March 8, 2018 10.12 am This story is over 67 months old

Road safety expert: Lorry drivers need more education after spate of Lincolnshire crashes

“Riding the kerb and getting onto soft verges can have a catastrophic effect.”

There’s a need for more education for drivers after a recent series of incidents involving overturned and jack-knifed lorries on county roads, according to John Siddle from Lincolnshire Road Safety Partnership.

Three women died after a crash involving a car and a lorry on the A15 at Baston in February and, more recently, the A15 north of Caenby corner was closed for the second time in as many days due to another lorry-related crash.

Another overturned lorry on the A15. Photo: Will Stevenson

John Siddle said: “An engineering solution is a long-term possibility and places like the A15 would benefit from this, but it is not an overnight fix.

“We need to educate all drivers that riding the kerb and getting onto soft verges can have a catastrophic effect on a vehicle.

“We need to publicise what people should and shouldn’t be doing and for them to be aware of the risks.

The lorry went off road on the A15. Photo: Keith Taylor

“The recent bad snow weather obviously had an impact, but there are various other factors causing the rise in these incidents.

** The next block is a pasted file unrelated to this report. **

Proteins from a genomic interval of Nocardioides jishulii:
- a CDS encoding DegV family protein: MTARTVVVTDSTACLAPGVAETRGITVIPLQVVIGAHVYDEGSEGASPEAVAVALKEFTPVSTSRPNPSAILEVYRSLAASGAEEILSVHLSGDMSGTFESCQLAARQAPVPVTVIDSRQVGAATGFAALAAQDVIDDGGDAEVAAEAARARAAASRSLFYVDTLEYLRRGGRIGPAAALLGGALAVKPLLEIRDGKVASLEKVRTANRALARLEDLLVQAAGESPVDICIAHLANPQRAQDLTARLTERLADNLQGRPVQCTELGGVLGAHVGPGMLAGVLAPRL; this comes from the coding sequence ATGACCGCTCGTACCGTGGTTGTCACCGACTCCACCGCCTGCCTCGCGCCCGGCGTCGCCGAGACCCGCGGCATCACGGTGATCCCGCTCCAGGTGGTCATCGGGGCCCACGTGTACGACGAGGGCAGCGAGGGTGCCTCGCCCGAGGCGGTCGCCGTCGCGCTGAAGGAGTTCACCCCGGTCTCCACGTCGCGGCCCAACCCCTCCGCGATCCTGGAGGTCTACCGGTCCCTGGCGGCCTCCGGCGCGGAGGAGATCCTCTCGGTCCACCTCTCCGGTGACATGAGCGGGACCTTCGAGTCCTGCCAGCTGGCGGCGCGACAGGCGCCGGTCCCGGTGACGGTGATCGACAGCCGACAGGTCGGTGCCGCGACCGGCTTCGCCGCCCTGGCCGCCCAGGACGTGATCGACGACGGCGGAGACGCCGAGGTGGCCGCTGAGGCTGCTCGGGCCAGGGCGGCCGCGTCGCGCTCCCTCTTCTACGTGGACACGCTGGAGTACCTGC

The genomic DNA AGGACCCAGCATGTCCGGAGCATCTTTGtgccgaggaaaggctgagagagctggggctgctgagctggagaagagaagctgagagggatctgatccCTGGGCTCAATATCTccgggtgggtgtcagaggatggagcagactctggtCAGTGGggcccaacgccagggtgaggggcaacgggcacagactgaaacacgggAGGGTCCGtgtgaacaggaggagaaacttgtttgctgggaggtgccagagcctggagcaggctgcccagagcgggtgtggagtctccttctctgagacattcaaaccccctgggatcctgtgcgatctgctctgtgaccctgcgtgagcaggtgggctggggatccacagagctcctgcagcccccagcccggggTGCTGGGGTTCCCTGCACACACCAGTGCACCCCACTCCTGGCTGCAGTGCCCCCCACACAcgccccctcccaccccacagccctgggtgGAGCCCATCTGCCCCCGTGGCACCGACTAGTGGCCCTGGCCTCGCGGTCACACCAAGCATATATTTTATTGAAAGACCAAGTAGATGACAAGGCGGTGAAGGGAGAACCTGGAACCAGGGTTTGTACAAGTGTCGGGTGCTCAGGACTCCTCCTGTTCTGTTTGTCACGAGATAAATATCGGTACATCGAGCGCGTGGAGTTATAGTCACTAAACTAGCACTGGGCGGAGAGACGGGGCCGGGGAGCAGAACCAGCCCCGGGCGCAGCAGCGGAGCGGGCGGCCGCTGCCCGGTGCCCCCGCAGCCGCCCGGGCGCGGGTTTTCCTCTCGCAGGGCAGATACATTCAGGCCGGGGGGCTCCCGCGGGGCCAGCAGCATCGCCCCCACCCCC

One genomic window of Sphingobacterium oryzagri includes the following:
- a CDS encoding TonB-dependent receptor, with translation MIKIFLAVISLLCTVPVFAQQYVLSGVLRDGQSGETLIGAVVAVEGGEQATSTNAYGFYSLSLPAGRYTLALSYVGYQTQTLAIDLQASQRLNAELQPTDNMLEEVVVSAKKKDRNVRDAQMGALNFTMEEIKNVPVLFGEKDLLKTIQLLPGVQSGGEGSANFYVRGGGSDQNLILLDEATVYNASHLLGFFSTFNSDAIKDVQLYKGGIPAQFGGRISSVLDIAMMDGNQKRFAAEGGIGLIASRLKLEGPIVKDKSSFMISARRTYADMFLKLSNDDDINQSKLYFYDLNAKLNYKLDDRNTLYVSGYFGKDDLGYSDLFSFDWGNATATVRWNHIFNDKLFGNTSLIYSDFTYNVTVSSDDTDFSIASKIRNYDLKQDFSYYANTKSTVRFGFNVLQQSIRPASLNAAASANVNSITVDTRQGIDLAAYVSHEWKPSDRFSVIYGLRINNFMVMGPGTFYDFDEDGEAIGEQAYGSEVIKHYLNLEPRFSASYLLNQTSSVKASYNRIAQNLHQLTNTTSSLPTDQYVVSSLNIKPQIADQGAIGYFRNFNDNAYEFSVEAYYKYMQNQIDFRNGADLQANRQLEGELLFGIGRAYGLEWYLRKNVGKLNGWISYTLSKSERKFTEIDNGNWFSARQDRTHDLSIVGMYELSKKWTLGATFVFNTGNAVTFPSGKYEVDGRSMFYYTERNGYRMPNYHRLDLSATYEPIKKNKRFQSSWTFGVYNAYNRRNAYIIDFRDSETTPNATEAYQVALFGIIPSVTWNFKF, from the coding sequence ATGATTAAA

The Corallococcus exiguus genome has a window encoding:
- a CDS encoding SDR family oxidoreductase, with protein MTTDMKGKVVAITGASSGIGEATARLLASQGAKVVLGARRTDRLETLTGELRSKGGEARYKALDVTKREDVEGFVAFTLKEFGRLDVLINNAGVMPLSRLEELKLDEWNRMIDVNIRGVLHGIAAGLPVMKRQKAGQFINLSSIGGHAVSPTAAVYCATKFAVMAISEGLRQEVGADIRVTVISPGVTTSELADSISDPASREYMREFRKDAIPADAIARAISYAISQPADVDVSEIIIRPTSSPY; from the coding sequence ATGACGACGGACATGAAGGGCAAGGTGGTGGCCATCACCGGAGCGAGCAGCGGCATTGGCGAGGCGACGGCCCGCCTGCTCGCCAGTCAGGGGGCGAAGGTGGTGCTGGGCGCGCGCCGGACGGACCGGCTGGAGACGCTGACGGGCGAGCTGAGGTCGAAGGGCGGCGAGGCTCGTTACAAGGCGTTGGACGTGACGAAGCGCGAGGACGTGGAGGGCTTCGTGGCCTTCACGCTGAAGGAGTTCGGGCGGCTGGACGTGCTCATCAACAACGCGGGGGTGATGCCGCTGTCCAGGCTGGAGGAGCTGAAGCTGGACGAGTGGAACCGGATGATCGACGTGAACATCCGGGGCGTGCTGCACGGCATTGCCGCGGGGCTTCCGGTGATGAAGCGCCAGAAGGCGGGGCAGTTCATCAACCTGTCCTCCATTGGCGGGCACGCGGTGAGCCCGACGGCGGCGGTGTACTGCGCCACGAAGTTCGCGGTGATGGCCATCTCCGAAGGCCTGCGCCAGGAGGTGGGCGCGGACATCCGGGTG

“Certainly because of the bad weather we have had a number of lorries go off on the A15 and we know parts of that road are quite narrow,” John explained.

“I noticed on Wednesday driving up near the Showground another lorry on its side in a ditch. Whilst there have been a lot of incidents, many are not injuries or collisions, so we don’t always get to hear about them immediately.

“In the last two years, maybe a bit longer, there has been a rise in incidents that possibly coincides with raising the speed limit from 40-50 for vehicles with heavy goods.

“It could be linked to the increase in speed limit as we know it is tricky and challenging for some lorry drivers.

“Also the amount of wet weather we’ve had, even in the summer months, the verges have got soft so the chances of recovery are less likely.”